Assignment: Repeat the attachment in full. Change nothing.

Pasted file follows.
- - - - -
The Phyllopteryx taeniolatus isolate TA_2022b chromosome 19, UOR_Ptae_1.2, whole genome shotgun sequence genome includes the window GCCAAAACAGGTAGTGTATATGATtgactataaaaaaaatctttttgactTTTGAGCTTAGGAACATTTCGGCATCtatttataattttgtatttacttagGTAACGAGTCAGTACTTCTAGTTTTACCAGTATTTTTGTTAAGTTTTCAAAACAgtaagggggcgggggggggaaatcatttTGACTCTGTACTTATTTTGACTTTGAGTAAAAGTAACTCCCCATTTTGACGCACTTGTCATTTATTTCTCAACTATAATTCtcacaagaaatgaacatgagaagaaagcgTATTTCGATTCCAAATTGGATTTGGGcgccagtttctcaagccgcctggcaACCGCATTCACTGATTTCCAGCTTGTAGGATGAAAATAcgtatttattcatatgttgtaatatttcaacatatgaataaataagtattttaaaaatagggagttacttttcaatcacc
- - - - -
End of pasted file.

The Phyllopteryx taeniolatus isolate TA_2022b chromosome 19, UOR_Ptae_1.2, whole genome shotgun sequence genome includes the window GCCAAAACAGGTAGTGTATATGATtgactataaaaaaaatctttttgactTTTGAGCTTAGGAACATTTCGGCATCtatttataattttgtatttacttagGTAACGAGTCAGTACTTCTAGTTTTACCAGTATTTTTGTTAAGTTTTCAAAACAgtaagggggcgggggggggaaatcatttTGACTCTGTACTTATTTTGACTTTGAGTAAAAGTAACTCCCCATTTTGACGCACTTGTCATTTATTTCTCAACTATAATTCtcacaagaaatgaacatgagaagaaagcgTATTTCGATTCCAAATTGGATTTGGGcgccagtttctcaagccgcctggcaACCGCATTCACTGATTTCCAGCTTGTAGGATGAAAATAcgtatttattcatatgttgtaatatttcaacatatgaataaataagtattttaaaaatagggagttacttttcaatcacc